Some of the others wished away any contradiction between individual and group rights, and having persuaded themselves that the two were wholly compatible, sallied forth to battle for human rights convinced that they could achieve both. Their willful naiveté, laced with idealism from the 1920s to the 1950s, is almost painful to read about. Only as it became obvious that they had failed utterly to secure international protection of group rights did they acknowledge—grimly—that international human rights rode on the back of state power. Even the great liberal democracies sacrificed the rights of minorities to achieve national interests.
Jewish leaders in the United States abandoned the language of international human rights when the protection of the Jewish minority in the Soviet Union became an issue in the 1970s. Clear-eyed realists now, they aligned themselves with America’s national interests and urged American lawmakers to facilitate the emigration of Jews from the Soviet Union within the larger context of the Cold War. They now had little in common with Hersch Lauterpacht. Loeffler’s epilogue makes for sober reading, a footnote to those disillusioned by their own failure.
There is one more important omission in Loeffler’s history of Jews and the promotion of international human rights. Rooted Cosmopolitans can be read as the story of Jews from Eastern Europe who were deeply worried about the future of the Jewish minority and turned to the universal language of rights to solve the particular problem of the protection of their own community. Some, like Hannah Arendt and Peter Benenson, a Jew who converted to Catholicism, found salvation only in the universal, or as Stephen Hopgood calls it in The Endtimes of Human Rights, the “church of human rights.” Others, like Perlzweig, held that the protection of minorities was wholly compatible with universal human rights.
There was a third group of Jews from Eastern Europe, who are given no voice at all in Loeffler’s story. These are, of course, the Zionists who saw salvation for Jews only in the creation of their own state. Deeply sceptical at the outset of what international treaties and international institutions could do, they insisted that only an independent state could provide refuge for Jews who would live within its borders and protection for those Jews who lived as minorities elsewhere. They left Europe, in which they had lost all hope, and moved to Palestine to build a state for the Jews. Israel’s first Prime Minister, David Ben Gurion, and his colleagues believed in a democratic state for Jews that would protect the minority Arab population that lived within its borders, but in the first eighteen years of Israel’s history, governed this population through a military administration. Hardly the stuff of minority rights. Ze’ev Jabotinsky, born in Odessa, and other Revisionist colleagues, had no faith whatsoever that liberal democracies would protect the Jewish minorities in Europe; indeed, Jabotinsky predicted something like the Holocaust. For them, the only solution was a Jewish state that trumped minority rights.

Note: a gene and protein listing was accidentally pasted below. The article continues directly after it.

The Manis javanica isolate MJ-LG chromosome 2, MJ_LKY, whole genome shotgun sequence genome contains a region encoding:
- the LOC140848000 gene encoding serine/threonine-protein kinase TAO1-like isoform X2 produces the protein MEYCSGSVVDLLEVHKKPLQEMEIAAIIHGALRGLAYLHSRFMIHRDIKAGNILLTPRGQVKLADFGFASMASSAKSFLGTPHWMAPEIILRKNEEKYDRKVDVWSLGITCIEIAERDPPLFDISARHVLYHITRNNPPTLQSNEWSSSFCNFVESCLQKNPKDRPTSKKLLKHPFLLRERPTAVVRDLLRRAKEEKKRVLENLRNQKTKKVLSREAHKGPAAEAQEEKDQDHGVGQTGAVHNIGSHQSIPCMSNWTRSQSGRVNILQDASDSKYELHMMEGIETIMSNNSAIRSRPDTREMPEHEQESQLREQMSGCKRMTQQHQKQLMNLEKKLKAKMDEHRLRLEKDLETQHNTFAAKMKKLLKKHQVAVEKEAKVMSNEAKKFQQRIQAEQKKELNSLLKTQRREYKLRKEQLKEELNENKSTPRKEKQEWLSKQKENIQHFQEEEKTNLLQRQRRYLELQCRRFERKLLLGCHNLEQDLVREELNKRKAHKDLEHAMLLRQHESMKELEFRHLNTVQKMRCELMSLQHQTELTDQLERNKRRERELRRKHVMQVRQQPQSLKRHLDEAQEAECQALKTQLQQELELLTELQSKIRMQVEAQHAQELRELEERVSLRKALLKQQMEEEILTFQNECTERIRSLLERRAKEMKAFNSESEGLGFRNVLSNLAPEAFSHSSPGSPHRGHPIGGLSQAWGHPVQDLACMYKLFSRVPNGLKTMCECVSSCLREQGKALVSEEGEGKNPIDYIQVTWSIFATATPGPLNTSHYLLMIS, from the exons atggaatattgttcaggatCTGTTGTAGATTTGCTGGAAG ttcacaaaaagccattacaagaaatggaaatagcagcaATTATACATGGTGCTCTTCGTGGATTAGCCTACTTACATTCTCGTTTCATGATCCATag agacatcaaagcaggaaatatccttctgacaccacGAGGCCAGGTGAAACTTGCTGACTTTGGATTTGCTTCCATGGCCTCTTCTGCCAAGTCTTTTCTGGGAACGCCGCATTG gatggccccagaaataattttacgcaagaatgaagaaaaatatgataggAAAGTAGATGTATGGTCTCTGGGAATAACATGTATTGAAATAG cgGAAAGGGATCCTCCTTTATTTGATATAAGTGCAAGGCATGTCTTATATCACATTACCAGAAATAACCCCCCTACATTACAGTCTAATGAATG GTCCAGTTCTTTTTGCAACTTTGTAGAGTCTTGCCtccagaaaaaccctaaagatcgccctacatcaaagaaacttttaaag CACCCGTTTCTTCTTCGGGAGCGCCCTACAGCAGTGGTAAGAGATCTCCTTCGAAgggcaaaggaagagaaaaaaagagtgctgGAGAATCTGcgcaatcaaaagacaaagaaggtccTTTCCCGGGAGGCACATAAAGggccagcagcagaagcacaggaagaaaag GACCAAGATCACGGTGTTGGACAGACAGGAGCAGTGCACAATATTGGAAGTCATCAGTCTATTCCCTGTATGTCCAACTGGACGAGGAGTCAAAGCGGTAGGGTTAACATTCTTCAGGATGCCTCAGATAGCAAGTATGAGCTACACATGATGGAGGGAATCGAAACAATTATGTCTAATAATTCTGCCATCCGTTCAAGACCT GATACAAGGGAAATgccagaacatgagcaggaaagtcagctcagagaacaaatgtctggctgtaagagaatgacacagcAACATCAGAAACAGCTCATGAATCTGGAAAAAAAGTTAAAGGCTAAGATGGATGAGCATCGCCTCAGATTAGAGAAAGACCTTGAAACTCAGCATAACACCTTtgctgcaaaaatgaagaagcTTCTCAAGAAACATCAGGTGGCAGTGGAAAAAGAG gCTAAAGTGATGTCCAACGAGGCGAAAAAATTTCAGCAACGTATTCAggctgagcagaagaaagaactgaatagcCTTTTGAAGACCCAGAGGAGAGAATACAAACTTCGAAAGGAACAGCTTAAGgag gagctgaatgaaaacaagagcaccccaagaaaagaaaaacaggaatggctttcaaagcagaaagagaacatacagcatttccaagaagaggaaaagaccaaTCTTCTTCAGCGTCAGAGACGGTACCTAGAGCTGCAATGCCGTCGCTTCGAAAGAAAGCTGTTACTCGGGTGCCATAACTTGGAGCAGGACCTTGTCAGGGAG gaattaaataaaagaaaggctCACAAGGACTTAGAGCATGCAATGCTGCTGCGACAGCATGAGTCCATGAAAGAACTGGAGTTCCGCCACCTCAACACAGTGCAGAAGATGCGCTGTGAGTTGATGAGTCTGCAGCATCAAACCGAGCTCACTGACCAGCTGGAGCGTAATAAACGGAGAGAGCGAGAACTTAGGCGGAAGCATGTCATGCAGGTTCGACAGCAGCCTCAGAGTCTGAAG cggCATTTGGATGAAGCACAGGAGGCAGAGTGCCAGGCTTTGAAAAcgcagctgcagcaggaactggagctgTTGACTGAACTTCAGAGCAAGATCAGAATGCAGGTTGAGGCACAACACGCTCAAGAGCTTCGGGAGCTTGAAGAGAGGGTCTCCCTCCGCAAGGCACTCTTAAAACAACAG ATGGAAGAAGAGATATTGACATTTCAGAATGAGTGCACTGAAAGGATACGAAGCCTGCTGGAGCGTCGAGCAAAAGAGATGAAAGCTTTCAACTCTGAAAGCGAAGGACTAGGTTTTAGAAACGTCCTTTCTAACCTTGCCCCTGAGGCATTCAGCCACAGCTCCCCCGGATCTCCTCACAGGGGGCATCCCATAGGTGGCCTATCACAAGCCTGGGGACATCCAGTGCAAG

Histories are read when they are written, and readers infuse history with meaning they bring with them from the times in which they live. Defenders of human rights, living in the context of the Donald Trump presidency, look back with understandable longing to the period Leoffler describes. Reading Loeffler’s book today is like an out-of-body experience as the United States, led by a populist president, abandons entirely the promotion of human rights and targets its own minorities. Those who hoped for the protection of minorities through international human rights conventions and laws have had their hope washed away by Srebrenica, Rwanda, and everything that has followed. Those who proclaim the universality of human rights today seem like voices in the wilderness as western liberal democratic states, propelled by populist surges, become increasingly xenophobic and committed to the promotion of ‘national’ values.
Jewish readers, especially those living in liberal democracies, bring an added layer of complexity. Defenders of human rights but concerned also with the protection of Jewish minorities wherever they are at risk, the heirs to the Jews that Loeffler describes are torn. They too mourn the failure of international human rights regimes to protect the weak and the vulnerable, but take comfort from the existence of Israel as a place of refuge for persecuted Jewish communities. It may well be, even the most liberal concede, that the Jewish sceptics of international human rights who are nowhere in Loeffler’s story are those whom history has vindicated, at least for the moment. Those who made a big bet on the creation of a state to protect Jews were right; the state has indeed provided refuge for Jewish minorities from around the world when they needed protection.